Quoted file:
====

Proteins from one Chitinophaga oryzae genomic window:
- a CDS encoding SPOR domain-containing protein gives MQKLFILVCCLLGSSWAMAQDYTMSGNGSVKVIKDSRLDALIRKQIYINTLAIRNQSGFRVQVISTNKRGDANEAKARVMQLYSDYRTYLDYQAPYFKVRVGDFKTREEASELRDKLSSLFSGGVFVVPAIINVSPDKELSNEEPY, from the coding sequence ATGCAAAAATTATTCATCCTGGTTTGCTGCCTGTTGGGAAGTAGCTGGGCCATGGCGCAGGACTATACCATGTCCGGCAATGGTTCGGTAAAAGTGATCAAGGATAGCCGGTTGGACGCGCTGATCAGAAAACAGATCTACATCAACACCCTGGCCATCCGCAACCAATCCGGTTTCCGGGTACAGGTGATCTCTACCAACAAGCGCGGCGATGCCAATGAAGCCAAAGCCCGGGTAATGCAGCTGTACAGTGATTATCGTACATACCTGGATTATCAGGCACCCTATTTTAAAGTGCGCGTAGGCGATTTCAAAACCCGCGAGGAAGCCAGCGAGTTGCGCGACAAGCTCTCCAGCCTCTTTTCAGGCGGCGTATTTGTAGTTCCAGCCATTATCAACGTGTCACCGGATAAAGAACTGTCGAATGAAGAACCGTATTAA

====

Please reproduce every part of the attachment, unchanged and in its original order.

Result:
Proteins from one Chitinophaga oryzae genomic window:
- a CDS encoding SPOR domain-containing protein gives MQKLFILVCCLLGSSWAMAQDYTMSGNGSVKVIKDSRLDALIRKQIYINTLAIRNQSGFRVQVISTNKRGDANEAKARVMQLYSDYRTYLDYQAPYFKVRVGDFKTREEASELRDKLSSLFSGGVFVVPAIINVSPDKELSNEEPY, from the coding sequence ATGCAAAAATTATTCATCCTGGTTTGCTGCCTGTTGGGAAGTAGCTGGGCCATGGCGCAGGACTATACCATGTCCGGCAATGGTTCGGTAAAAGTGATCAAGGATAGCCGGTTGGACGCGCTGATCAGAAAACAGATCTACATCAACACCCTGGCCATCCGCAACCAATCCGGTTTCCGGGTACAGGTGATCTCTACCAACAAGCGCGGCGATGCCAATGAAGCCAAAGCCCGGGTAATGCAGCTGTACAGTGATTATCGTACATACCTGGATTATCAGGCACCCTATTTTAAAGTGCGCGTAGGCGATTTCAAAACCCGCGAGGAAGCCAGCGAGTTGCGCGACAAGCTCTCCAGCCTCTTTTCAGGCGGCGTATTTGTAGTTCCAGCCATTATCAACGTGTCACCGGATAAAGAACTGTCGAATGAAGAACCGTATTAA